The remaining claim is that this Act conflicts with Art.
I, § 9, of the Constitution forbidding ex post facto enact-A
ments. An impression of retroactivity results from read—
ing as a new and isolated enactment what is a continuation

of prior legislation.

During all the years since 1920, Congress has main--
tained a standing admonition to aliens, on pain of de-
portation, not to become members of any organization
that advocates overthrow of the United States by force
and violence, a category repeatedly held to include the
Communist Party. These aliens violated that prohibi-
tion and incurred liability to deportation. They were not
caught unawares by a change of law. There can be no
contention that they were not adequately forewarned both
that their conduct was prohibited and of its consequences.

In 1939, this Court decided Kessler v. Strccker, 307
U. S. 22. in which it was held that Congress had not clearly
expressed an intent that membership remained cause for
deportation after it ceased as the statute then stood.20

1" [bi/l.
'3” #10 Stat. 1012.


 43, 206 & 264

The Court concluded that in the absence of such expres—
sion only contemporaneous membership would authorize

The reaction of the Communist Party was to drop aliens,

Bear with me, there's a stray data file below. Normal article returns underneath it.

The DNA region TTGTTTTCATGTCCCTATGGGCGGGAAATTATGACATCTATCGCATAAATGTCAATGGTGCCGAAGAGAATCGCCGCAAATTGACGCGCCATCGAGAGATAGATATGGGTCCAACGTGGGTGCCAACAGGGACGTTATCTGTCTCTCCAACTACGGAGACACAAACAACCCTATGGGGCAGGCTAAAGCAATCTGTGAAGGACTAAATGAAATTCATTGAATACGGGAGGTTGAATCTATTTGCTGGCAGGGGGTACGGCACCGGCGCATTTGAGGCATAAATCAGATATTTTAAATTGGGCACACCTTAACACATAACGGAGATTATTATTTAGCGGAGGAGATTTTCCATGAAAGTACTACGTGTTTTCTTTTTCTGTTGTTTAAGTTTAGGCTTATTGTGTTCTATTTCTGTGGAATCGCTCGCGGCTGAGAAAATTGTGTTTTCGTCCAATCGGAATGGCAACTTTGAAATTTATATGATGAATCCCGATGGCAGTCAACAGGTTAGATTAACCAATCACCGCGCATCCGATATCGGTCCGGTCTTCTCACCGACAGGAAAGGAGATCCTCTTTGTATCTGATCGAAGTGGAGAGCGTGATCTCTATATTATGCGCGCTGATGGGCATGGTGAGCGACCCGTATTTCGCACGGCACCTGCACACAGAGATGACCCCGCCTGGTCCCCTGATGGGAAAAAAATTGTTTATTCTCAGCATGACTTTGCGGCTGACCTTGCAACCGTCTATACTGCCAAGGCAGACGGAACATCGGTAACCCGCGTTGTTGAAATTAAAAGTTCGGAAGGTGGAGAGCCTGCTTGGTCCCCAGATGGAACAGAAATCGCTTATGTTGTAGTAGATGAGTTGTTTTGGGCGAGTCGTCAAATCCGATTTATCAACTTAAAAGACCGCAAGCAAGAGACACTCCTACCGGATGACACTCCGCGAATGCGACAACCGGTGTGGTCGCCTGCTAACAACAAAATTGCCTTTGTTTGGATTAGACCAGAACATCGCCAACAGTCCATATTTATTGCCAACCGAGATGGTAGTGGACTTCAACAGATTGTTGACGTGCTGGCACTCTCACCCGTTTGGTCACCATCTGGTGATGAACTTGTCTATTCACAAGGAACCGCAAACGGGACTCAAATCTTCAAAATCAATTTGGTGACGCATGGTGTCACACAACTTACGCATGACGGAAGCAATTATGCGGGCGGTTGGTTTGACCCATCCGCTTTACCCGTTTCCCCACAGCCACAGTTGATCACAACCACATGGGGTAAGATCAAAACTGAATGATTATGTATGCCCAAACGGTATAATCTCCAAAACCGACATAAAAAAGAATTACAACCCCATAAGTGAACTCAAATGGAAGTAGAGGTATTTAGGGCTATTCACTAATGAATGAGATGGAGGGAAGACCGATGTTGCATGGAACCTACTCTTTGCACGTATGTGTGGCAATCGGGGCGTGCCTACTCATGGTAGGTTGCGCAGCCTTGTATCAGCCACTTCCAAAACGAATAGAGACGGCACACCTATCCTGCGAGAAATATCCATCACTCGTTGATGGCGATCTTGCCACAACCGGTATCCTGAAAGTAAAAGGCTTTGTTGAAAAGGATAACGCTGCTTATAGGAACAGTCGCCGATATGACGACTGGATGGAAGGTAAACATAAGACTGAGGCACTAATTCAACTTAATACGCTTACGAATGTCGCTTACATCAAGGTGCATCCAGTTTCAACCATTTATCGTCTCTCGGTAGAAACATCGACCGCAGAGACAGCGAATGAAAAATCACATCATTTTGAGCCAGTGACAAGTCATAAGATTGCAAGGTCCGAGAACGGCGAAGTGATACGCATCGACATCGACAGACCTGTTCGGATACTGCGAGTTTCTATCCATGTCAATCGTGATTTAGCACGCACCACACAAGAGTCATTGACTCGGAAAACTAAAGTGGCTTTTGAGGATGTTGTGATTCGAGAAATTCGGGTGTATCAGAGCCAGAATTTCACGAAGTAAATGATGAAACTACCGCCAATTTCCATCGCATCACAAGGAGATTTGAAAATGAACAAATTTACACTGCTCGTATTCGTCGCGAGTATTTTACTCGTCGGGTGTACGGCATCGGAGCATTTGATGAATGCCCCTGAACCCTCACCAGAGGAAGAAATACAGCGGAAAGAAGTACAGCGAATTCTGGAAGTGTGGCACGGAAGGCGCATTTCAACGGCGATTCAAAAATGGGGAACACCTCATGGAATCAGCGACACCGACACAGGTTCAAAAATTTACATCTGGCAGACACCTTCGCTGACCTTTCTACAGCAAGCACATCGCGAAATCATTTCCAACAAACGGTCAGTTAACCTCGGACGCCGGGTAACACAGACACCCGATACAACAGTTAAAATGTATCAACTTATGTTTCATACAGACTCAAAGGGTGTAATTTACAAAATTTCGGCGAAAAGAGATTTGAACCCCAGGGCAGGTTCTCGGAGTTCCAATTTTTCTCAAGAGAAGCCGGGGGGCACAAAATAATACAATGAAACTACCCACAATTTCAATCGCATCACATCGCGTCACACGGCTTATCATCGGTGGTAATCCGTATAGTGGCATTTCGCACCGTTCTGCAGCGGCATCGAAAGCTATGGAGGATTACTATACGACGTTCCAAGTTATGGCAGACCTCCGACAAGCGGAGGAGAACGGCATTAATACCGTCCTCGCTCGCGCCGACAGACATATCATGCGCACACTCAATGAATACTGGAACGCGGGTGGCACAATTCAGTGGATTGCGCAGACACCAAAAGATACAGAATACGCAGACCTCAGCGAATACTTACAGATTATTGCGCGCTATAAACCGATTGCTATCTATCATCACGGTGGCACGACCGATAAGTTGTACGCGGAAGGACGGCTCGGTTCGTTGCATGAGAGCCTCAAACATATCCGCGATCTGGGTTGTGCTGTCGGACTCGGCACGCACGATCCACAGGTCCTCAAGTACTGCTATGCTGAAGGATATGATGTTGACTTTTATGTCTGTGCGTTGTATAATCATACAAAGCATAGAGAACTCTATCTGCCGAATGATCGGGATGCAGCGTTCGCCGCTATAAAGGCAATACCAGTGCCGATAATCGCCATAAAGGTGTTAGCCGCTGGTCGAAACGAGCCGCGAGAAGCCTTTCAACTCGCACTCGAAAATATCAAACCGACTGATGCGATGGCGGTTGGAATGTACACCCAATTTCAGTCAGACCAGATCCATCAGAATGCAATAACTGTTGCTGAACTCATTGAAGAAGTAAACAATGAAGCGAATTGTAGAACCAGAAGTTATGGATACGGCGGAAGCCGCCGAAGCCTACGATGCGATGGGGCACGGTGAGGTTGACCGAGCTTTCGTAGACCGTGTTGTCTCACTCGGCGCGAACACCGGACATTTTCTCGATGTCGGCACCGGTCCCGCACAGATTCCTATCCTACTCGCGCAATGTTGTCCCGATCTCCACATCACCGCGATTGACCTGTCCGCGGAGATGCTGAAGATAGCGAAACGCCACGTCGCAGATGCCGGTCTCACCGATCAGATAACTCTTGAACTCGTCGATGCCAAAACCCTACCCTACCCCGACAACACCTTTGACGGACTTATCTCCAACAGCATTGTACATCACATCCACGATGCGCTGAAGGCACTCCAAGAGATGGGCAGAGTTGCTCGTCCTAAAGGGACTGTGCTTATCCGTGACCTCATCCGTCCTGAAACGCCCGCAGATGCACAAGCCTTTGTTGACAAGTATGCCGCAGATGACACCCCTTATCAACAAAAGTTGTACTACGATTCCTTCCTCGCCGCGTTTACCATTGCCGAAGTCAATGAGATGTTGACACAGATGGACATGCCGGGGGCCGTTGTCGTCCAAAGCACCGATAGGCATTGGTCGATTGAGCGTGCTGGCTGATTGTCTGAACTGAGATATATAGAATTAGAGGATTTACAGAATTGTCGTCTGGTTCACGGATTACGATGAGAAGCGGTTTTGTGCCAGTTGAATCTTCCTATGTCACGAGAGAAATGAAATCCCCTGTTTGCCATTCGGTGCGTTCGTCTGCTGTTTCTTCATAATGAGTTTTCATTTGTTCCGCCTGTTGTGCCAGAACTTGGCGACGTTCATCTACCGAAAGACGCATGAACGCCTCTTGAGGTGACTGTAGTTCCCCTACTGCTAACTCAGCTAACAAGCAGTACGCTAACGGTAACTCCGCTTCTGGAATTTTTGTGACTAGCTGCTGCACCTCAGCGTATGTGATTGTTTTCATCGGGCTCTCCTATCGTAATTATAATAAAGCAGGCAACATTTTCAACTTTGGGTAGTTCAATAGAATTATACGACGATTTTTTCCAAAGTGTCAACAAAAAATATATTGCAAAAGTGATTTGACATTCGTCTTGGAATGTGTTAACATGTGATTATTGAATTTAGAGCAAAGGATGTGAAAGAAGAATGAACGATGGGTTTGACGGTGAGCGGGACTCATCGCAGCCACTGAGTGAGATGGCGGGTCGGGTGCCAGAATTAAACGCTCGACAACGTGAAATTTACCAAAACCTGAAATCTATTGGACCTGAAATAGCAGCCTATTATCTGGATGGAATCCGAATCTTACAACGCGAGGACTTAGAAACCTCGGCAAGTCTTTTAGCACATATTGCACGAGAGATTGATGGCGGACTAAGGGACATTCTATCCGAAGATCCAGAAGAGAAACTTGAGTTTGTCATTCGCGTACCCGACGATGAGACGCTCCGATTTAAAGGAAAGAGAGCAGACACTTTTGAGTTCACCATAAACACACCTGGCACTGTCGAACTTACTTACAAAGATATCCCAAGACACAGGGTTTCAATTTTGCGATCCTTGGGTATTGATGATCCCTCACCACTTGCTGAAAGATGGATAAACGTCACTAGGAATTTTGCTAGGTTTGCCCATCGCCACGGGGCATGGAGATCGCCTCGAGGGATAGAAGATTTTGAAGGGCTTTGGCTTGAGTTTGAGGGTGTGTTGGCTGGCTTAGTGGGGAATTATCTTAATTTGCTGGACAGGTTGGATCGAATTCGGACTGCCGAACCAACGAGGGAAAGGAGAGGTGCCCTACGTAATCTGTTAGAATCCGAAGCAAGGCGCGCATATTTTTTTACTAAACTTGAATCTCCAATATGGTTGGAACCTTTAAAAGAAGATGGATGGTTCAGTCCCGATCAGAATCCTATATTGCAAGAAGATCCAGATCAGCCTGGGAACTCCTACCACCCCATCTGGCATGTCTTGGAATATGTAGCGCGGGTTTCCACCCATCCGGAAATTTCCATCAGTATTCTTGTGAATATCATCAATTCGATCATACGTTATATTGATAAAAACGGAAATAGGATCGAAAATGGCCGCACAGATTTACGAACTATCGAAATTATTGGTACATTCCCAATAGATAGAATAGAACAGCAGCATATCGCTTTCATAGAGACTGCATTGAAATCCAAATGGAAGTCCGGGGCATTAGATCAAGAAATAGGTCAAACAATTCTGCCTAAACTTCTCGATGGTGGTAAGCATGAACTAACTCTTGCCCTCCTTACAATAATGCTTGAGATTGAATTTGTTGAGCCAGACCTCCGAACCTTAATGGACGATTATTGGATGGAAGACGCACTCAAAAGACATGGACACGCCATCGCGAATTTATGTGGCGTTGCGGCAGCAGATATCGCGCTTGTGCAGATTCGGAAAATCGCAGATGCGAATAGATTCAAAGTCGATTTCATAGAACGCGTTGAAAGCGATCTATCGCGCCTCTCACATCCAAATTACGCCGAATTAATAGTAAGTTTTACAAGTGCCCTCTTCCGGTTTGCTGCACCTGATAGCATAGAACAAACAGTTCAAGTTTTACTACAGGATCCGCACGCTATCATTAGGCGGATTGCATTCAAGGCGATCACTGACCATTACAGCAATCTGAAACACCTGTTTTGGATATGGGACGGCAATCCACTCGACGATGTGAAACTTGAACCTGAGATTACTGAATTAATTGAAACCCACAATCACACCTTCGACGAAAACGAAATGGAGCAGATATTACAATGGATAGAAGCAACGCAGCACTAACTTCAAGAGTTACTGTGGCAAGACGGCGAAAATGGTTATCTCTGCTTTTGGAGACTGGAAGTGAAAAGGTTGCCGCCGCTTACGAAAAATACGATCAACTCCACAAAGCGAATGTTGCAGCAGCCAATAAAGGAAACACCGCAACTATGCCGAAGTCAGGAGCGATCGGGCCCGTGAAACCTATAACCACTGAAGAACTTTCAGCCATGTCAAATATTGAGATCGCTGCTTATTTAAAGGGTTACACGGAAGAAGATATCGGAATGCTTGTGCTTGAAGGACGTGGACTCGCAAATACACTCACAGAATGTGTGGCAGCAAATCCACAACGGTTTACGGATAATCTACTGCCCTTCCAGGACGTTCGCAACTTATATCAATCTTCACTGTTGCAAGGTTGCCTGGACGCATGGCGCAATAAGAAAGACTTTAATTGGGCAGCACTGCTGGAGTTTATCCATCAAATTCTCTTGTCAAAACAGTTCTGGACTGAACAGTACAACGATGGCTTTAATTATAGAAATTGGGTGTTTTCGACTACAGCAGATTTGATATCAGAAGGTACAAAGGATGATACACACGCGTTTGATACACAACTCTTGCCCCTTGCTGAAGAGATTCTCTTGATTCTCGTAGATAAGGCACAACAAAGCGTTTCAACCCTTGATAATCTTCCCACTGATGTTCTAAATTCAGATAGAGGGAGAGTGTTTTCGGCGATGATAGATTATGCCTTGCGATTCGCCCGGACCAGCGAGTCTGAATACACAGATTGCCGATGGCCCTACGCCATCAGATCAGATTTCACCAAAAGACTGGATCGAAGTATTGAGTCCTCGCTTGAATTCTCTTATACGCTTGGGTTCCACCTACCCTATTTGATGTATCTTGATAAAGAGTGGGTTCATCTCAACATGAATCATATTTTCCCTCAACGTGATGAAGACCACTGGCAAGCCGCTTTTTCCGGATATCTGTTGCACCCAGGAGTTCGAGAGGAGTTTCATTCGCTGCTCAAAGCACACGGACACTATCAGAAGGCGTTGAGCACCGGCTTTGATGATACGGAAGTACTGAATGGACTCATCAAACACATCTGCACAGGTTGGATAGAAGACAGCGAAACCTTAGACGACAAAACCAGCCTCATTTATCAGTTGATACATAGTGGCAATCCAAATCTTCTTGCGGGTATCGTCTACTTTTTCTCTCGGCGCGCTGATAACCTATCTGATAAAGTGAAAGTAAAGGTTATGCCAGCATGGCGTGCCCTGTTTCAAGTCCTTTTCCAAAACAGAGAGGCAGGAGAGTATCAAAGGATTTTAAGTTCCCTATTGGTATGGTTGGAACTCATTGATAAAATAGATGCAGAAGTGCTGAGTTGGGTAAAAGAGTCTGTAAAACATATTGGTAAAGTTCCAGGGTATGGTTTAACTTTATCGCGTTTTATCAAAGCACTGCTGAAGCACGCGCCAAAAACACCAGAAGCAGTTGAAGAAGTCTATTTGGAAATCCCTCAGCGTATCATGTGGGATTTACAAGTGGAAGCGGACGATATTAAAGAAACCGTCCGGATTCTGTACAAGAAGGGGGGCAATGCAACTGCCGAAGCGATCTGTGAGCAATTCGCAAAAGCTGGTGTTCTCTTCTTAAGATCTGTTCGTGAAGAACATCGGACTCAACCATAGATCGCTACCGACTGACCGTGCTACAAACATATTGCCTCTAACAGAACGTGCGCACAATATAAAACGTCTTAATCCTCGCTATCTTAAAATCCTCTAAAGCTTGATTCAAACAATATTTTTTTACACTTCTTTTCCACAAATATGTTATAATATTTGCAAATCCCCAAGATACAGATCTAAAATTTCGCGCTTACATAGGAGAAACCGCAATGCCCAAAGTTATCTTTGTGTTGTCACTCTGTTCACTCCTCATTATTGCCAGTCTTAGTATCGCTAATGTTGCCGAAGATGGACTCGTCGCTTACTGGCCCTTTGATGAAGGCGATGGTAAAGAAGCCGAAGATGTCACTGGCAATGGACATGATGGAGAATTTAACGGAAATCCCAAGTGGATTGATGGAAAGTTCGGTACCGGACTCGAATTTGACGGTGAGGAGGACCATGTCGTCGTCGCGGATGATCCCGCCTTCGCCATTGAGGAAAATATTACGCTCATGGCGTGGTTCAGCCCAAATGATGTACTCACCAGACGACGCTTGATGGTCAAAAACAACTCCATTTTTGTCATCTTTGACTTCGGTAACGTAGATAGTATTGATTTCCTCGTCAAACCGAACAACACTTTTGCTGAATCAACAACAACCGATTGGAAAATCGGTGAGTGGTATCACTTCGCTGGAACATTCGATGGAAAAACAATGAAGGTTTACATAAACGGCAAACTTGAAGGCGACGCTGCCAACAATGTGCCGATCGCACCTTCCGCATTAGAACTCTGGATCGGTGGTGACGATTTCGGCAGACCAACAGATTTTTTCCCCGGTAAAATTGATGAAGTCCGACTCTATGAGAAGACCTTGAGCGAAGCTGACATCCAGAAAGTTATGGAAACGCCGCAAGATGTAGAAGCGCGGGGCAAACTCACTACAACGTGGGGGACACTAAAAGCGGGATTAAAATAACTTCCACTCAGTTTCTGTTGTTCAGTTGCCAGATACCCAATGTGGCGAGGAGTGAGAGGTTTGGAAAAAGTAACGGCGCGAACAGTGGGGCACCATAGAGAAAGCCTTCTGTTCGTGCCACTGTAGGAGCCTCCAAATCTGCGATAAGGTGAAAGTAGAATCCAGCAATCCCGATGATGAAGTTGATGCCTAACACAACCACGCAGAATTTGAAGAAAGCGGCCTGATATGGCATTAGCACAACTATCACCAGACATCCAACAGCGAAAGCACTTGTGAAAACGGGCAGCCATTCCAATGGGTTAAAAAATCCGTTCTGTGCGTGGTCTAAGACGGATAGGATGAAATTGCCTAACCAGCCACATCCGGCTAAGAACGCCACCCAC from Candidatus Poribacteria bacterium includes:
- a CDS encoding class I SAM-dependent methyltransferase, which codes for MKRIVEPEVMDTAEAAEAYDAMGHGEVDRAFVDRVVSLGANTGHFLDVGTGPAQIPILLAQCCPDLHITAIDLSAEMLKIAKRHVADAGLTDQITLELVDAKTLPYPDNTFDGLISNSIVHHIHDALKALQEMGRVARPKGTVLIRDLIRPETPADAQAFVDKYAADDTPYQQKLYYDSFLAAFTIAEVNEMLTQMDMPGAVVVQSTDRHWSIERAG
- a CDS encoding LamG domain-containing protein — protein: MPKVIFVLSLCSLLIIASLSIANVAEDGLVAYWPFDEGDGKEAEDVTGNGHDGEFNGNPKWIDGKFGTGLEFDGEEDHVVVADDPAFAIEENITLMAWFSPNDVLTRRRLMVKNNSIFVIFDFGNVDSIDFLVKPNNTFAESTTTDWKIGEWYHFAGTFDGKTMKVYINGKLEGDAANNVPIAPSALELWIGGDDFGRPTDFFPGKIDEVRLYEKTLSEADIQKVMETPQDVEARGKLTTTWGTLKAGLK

at least in form, from membership in order to immunize
them from the consequences of their party membership.

The reaction of Congress was that the Court had mis-
understood its legislation. In the Act here before us it
supplied unmistakable language that past violators of its
prohibitions continued to be deportable in spite of resig-
nation or expulsion from the party. It regarded the fact
that an alien defied our laws to join the Communist Party
as an indication that he had developed little comprehen—
sion of the principles or practice of representative govern—
ment or else was unwilling to abide by them.

However, even if the Act were found to be retroactive,
to strike it down would require us to overrule the con-
struction of the 6;?) post facto provision which has been
followed by this Court from earliest times. It always has
been considered that that which it forbids is penal legisla-